However, it is more likely that we want NONMEM to estimate F1 or F2. Then, the total dose administered will be repeated in the dataset for each compartment and the fraction that will eventually reach a certain depot will be estimated in the control file. This might seem strange as the total AMT administered is now doubled. However, only the estimated fraction of the administered dose (F1 or F2) will reach the central compartment (maximum bioavailability of 100%; F2 = 1 – F1).

For example, let’s pretend that NONMEM outputs F1 = 35% and F2 = 65%. This would mean that 175mg (0.35*500mg) were deposited from the first absorption compartment into the central compartment and 325mg (0.65*500mg) from the second absorption compartment. The total dose which reached the central compartment equals 500mg, even though two dosing lines of 500mg were used as input.

The dataset to estimate the fractions will look like this:

IDTIMEDVAMTCMTEVID
10050011
10050021
10.51.2030

2. Control File

The control file for NONMEM must be written as a user-written model. The specific sections are detailed below.

2.1 $SUBROUTINE

If every transfer between compartments is first-order, the use of ADVAN5 and ADVAN7 must be considered. Alternatively, ADVAN6, ADVAN8, ADVAN9 and ADVAN13 allow more flexibility and nonlinear transfers between compartments. For our model, I will use ADVAN6 to show the differential equations.

; Use the subroutine ADVAN6 for example with an appropriate TOL
$SUBROUTINES ADVAN6 TOL=6 	
2.2 $MODEL

As seen in the dataset, there are three compartments. They must be defined in $MODEL

$MODEL      
	NCOMP=3 
	COMP=(DEPOT1) 	; Depot for the first depot compartment
	COMP=(DEPOT2) 	; Depot for the second depot compartment
	COMP=(CENT)	; Central compartment where the DV is measured
2.3 $pk

In the PK block, we define the parameters of the model. It also contains ALAG1 and ALAG2, two lag time parameters used in NONMEM. If only 1 route should have a lag time, one of these parameters can be fixed to 0 (0 FIX). This provides a flexible model control file to explore different combinations of absorption structures without having to perform large changes in the file during model development.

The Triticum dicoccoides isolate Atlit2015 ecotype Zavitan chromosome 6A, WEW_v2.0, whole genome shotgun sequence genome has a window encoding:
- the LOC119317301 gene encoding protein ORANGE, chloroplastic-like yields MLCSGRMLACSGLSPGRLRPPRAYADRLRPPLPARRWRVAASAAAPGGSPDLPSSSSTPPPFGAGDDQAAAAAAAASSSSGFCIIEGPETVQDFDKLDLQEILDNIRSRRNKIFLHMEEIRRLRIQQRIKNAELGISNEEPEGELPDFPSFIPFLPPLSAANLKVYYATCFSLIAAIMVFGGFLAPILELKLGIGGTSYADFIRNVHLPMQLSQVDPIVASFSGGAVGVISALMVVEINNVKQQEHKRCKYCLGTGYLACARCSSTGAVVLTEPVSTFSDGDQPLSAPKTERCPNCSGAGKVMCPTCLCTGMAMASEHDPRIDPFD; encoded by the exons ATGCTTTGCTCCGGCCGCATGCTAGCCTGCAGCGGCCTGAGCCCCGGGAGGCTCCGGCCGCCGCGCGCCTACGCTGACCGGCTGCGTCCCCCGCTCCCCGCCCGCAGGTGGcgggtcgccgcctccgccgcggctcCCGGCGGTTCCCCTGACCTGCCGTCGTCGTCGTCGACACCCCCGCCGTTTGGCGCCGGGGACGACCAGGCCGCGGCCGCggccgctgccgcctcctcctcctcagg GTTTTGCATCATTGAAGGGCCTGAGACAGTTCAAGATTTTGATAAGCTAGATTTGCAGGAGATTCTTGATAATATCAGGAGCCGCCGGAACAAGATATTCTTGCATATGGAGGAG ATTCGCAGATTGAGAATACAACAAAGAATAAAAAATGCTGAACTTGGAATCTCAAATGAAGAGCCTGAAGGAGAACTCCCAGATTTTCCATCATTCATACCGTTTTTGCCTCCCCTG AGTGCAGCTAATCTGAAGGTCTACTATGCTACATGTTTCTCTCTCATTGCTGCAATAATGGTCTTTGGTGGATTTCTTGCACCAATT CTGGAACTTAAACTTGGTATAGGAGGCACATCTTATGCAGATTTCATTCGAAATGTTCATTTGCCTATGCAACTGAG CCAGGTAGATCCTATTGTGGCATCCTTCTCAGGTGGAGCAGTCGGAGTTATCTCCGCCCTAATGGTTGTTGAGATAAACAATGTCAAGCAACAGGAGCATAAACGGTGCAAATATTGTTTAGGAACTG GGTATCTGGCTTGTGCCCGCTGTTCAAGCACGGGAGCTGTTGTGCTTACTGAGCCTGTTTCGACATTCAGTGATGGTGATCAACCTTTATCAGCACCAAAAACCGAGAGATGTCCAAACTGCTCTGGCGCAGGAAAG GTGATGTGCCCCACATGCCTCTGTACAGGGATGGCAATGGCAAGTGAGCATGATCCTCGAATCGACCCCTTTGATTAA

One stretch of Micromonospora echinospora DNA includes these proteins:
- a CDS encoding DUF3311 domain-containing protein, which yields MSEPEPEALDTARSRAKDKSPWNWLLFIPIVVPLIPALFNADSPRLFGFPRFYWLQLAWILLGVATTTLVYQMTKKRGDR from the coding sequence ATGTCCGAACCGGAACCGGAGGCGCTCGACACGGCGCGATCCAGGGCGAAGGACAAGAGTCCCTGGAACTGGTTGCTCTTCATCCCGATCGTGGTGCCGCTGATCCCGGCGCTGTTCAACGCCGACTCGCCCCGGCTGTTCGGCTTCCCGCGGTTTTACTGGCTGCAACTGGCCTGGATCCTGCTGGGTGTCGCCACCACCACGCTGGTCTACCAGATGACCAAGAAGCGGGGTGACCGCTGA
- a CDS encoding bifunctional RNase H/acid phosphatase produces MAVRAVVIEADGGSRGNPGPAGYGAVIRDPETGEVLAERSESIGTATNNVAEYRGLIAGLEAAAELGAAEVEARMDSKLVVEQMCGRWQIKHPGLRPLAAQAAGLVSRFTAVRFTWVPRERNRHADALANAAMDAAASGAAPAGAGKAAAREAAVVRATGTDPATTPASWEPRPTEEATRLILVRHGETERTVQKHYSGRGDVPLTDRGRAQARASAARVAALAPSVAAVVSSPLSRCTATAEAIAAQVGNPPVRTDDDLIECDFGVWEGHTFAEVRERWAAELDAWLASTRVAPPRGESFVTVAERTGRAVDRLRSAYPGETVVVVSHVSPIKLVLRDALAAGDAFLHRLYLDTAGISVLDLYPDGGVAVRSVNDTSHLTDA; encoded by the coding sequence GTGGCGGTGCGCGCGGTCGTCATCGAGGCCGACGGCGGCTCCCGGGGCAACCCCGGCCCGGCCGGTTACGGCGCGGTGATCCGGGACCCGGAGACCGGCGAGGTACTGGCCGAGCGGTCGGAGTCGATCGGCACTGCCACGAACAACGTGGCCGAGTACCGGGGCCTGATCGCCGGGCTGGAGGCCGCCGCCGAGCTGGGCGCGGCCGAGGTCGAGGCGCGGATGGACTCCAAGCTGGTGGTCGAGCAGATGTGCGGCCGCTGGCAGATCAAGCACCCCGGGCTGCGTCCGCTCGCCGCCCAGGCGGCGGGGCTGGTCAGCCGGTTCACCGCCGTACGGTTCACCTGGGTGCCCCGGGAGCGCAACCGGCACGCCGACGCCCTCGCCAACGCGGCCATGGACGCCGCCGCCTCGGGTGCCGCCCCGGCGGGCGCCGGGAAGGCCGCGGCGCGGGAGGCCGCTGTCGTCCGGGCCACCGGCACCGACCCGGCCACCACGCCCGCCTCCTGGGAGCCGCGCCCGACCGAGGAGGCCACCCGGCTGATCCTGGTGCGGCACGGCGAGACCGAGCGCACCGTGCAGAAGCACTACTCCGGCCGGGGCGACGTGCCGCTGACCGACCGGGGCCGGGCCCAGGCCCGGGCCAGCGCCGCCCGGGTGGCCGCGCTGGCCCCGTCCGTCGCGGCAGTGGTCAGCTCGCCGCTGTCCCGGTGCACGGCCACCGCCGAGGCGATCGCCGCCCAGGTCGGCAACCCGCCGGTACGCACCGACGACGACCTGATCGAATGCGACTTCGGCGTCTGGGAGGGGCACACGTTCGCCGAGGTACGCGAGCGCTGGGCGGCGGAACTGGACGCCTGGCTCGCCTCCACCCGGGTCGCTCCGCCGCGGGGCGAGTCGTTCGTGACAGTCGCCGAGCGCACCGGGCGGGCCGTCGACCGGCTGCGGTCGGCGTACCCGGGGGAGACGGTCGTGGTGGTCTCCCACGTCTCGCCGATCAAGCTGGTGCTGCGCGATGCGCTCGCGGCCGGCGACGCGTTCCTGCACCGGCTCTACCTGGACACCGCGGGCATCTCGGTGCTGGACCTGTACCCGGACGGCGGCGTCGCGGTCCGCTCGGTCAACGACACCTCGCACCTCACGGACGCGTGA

$PK      
;;;;;;;;; Parallel absorption rate constants
TVKA1 	= THETA(1)	; First-order absorption rate constant for the first depot compartment

TVKA2 	= THETA(2)	; First-order absorption rate constant for the second depot compartment

; Fraction of the total amount that will be deposited in the first depot compartment. 
; If F1 is fixed by the modeler and the doses are already adjusted in the dataset, THETA(3) and F2 must be fixed to 1
TVF1  = THETA(3) 

;;;;;;;;; LAG times (optional)
TVALAG1 	= THETA(4)	; Delay before starting the first absorption

TVALAG2 	= THETA(5)	; Delay before starting the second absorption

;;;;;;;;; Distribution and Elimination
TVCL		= THETA(6)	; Clearance

TVV		= THETA(7)	; Volume of Distribution

;;;;;;;;; Estimating the Interindividual variability
KA1	= TVKA1 * EXP(ETA1)
KA2	= TVKA2	* EXP(ETA2)
F1	= TVF1 	* EXP(ETA3)
ALAG1	= TVALAG1 * EXP(ETA4)
ALAG2	= TVALAG2 * EXP(ETA5)
CL	= TVCL * EXP(ETA6)
V	= TVV * EXP(ETA7)

;;;;;;;;; Estimating the Fraction of the Dose in the Second Compartment
; Fraction of the bioavailable amount that will be deposited in the second depot compartment. It is the difference between 1 and the amount already deposited in the first depot compartment
F2  = 1 - F1 

; The elimination from the central compartment parametrized as a micro constant
K30 	= CL/V 	
2.4 $DES

The differential equations must show the rate of exchange between the depot compartments and the central compartment.

$DES  
DADT(1) = - KA1 * A(1)  ; The first depot compartment is eliminating A(1) at rate KA1
DADT(2) = - KA2 * A(2)  ; The second depot compartment is eliminating A(2) at rate KA2
DADT(3) = KA1 * A(1) + KA2 * A(2) - K30 * A(3)   ; The central compartment is absorbing A(1) at rate KA1 and A(2) at rate KA2. It is  eliminating A(3) at rate K30

Simulation of Pharmacokinetic Curves with Parallel Absorption

To visualize the impact of the parallel absorption from the previous code, we can simulate separately each absorption route (CMT = 1 or CMT = 2). Each absorption route is an input of drug into the central compartment (CMT = 3). Thus, the concentration in the central compartment is computed as the sum of both routes’ concentrations.

The PK parameters were chosen from DOI: 10.1089/cap.2018.0093. Using Ka1 = 0.182, Ka2 = 0.258, V = 816, and CL = 405, we get the simulations below.